Progressive cinema: “The Story of Film: An Odyssey”

This is the fifth and last in a series about the 2012 Traverse City Film Festival. See parts 1, 2, 3, and 4.

The Story of Film: An Odyssey” is one of the most astounding artistic achievements in the history of cinema. The fifteen-hour extravaganza by Mark Cousins, shown at the 2012 Traverse City Film Festival (and last year at the Toronto International Film Festival) is not just another chronological TV documentary – it’s poetry. It’s an artistic film about the art of cinema.

Cousins shares his joy and excitement over cinema through a lilting Irish brogue. Although he’s a professor with multiple degrees in art and philosophy, his respectful narration never condescends. Cousins says, “In the whole fifteen hours, I never used technical jargon. I tried to speak in a way that would be accessible. I believe you can express complex ideas with relatively simple language without dumbing down or cheapening the ideas. Cinema is a more democratic art form and it would be wrong to make it hard to access.”

Cousins, who was born in Belfast, Northern Ireland, but now lives in Scotland, is the ultimate passionate film lover. He watches at least two movies a day when possible and always sits in the front row of the theater. And he’s done this since he was a child when he first sneaked into movie theaters to escape the harsh realities of his warring country … and discovered the world.

The Story of Film consists of 15 episodes that do not have to be seen in sequence. Each segment is a joyous work of art unto itself covering films from all corners of the globe. In Traverse City they showed the first two hours one day and the last two hours another day. Then, on the weekend, they showed the first eight episodes, followed the next day by the remaining seven sections. Everyone was pretty much awestruck at the immensity and power of the project.

Cousins claims there have been at least 500,000 films made, and he used clips from 1,000 films in the entire project. One committed fan actually listed all the titles with links to each film on Wikipedia.

Cousins hosted a TV series for years about film and interviewed many noted filmmakers, which he carried over into this project. He also wrote a book on the same subject, but obviously talking about film clips and showing the actual clips is quite a different effect. There is not a single still in the entire series, and no clips were altered from the original.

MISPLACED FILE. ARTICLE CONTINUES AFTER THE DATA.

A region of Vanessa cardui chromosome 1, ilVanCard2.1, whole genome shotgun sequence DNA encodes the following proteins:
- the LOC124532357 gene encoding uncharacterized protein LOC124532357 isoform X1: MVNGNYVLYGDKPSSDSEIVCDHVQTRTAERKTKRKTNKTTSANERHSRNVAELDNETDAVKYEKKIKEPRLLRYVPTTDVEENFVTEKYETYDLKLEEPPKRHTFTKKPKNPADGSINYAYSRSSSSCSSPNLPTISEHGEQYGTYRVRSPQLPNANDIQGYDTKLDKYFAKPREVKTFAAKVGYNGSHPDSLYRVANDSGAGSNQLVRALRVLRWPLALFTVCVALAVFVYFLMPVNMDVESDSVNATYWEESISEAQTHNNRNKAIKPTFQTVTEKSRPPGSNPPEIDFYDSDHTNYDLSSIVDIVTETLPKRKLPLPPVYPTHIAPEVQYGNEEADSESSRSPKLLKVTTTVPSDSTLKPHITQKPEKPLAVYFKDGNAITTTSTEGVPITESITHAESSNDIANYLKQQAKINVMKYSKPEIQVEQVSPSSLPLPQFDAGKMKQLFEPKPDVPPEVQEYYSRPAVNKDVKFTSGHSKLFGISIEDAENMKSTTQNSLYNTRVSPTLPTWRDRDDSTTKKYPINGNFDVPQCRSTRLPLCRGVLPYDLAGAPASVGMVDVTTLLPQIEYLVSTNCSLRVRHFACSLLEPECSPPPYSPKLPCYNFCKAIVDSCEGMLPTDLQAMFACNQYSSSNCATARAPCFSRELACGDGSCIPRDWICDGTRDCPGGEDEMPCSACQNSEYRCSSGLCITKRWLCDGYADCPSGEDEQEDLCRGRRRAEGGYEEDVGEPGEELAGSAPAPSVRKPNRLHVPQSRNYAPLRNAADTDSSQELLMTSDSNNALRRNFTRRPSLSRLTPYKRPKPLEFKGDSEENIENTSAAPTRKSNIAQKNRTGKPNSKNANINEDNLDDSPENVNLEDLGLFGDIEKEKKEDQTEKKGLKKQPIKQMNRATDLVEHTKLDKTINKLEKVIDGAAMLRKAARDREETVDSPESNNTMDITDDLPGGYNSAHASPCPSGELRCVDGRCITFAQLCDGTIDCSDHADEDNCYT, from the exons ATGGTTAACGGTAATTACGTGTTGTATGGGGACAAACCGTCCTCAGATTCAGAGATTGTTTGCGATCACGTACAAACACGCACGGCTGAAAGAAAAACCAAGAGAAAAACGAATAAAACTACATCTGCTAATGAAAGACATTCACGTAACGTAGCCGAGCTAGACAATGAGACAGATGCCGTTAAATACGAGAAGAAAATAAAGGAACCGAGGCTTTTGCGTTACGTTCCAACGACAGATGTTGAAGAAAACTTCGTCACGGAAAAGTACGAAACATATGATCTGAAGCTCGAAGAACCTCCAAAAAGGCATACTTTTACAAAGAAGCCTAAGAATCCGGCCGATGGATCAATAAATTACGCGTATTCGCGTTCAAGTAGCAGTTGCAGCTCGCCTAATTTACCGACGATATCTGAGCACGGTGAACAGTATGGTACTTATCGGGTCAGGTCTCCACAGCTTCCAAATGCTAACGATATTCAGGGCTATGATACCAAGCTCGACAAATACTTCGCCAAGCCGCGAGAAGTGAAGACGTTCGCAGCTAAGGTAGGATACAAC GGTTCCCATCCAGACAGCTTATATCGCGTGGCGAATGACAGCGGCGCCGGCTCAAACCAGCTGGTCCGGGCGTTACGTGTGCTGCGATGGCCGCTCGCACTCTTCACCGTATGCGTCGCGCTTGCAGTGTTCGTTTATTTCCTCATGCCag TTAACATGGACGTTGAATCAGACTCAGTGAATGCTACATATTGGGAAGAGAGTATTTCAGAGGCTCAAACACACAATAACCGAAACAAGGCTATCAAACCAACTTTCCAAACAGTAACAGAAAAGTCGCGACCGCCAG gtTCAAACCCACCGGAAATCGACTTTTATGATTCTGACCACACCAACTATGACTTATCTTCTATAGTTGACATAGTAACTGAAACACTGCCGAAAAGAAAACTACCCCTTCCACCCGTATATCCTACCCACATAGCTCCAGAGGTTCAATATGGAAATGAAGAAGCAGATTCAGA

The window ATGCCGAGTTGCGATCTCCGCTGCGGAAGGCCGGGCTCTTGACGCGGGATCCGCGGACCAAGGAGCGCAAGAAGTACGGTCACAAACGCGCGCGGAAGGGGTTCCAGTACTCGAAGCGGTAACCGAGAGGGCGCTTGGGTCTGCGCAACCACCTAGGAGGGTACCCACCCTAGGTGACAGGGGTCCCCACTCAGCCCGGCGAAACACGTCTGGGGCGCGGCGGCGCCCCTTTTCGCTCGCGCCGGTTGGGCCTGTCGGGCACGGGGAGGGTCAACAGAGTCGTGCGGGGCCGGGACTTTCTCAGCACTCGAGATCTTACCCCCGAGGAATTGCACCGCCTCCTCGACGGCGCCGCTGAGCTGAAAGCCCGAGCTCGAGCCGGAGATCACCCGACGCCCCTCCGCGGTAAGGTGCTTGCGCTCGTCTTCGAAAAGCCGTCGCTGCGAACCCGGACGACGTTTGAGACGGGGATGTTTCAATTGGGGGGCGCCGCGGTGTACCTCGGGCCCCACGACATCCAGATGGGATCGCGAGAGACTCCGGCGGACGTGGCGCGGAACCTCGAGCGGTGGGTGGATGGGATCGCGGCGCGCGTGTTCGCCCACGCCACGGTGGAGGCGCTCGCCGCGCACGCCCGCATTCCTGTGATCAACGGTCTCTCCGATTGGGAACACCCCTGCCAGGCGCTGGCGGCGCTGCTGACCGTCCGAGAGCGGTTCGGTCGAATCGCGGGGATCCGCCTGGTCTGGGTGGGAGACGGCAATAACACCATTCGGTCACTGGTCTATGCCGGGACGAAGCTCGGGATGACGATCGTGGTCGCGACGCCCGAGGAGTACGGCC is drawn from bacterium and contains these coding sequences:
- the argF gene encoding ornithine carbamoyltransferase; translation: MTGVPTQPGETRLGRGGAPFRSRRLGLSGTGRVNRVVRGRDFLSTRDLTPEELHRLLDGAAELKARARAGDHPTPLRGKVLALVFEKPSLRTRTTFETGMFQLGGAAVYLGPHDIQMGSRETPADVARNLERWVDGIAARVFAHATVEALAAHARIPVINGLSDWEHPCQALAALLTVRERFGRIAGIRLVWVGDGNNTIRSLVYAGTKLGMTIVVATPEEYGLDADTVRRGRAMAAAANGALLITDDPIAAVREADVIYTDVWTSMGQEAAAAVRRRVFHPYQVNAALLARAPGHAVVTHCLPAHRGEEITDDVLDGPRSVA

What makes Cousins’ approach unique is his focus on innovation; films that revolutionized the industry, from around the world – de-emphasizing Hollywood. He explains that the series “was made out of anger and love. I was furious that African cinema was sequestered or marginalized. That Middle Eastern cinema was underrepresented, and women filmmakers were ignored.”

Cousins is a brilliant scholar with allegiance to working people, who are represented with respect throughout the entire series. He also believes images and ideas drive movies, not money, and his focus is always on content and artistry, rather than box office numbers.

His exuberance overflows with innumerable superlatives: “the best film from the ’80s, the greatest film from India, the most amazing image in cinema.” He defends this mannerism: “I’ve never been afraid of saying ‘I think this is as good as it gets.’ I know there’s a danger of being overstated but I’d rather do that and put some heat into the discourse rather than being too cool and professorial and trying to get academic about it. I’d rather err on that side than on the other.”

Cousins’ charm, passion, and knowledge of film was in high demand at the Traverse City Festival, as a panelist discussing the future of cinema, digital vs. film, as the emcee for Wim Wenders screenings (Wenders is one of the many directors interviewed in The Story of Film), and he was constantly called upon to spread his infectious optimism,

“I’m hopeful,” he says. “I think there is something so innately splendid in cinema. I ended The Story of Film in Mauritania, Africa, to show where cinema is so important and just beginning, partly because of literacy levels in the country.” He goes on to proclaim cinema is essentially a social experience, recalling his lifelong joy of sharing feelings and emotions with fellow filmgoers, and suggests ways to develop communal screening areas in neighborhoods and collective dwellings.

Michael Moore introduced Cousins at the festival as a person who “understands this incredible art form, that isn’t really that old. This man has made a love poem to cinema, and it’s fifteen hours long. He spent six years of his life putting this together (plus two more for editing), to, through his eyes, show us cinema in a way that’s just profound, moving, and thought-provoking. He has made one of the best documentaries of all time.”

The Story of Film won the special Founders Kubrick Prize at the festival. The film will be available on DVD in November for as low a price as possible, according to Cousins.

As I complete my coverage of the 2012 Traverse City Film Festival, You’ve Been Trumped, a David and Goliath film about Donald Trump’s attempt to build a giant golf complex in pristine Irish countryside, is premiering in New York City. This brilliant film was featured and awarded at the 2011 Traverse City Film Festival. It took about a full year for this timely, provocative tale to get to public theaters. Another good reason to check out your local film festival.

For more information about the 2012 Traverse City Film Festival go to

Photo: Traverse City Film Festival


Bill Meyer
Bill Meyer

Bill Meyer writes movie reviews for People’s World, often from film festivals. He is a keyboardist at Bill Meyer Music and a current member of the Detroit Federation of Musicians. He lives in Hamtramck, Michigan.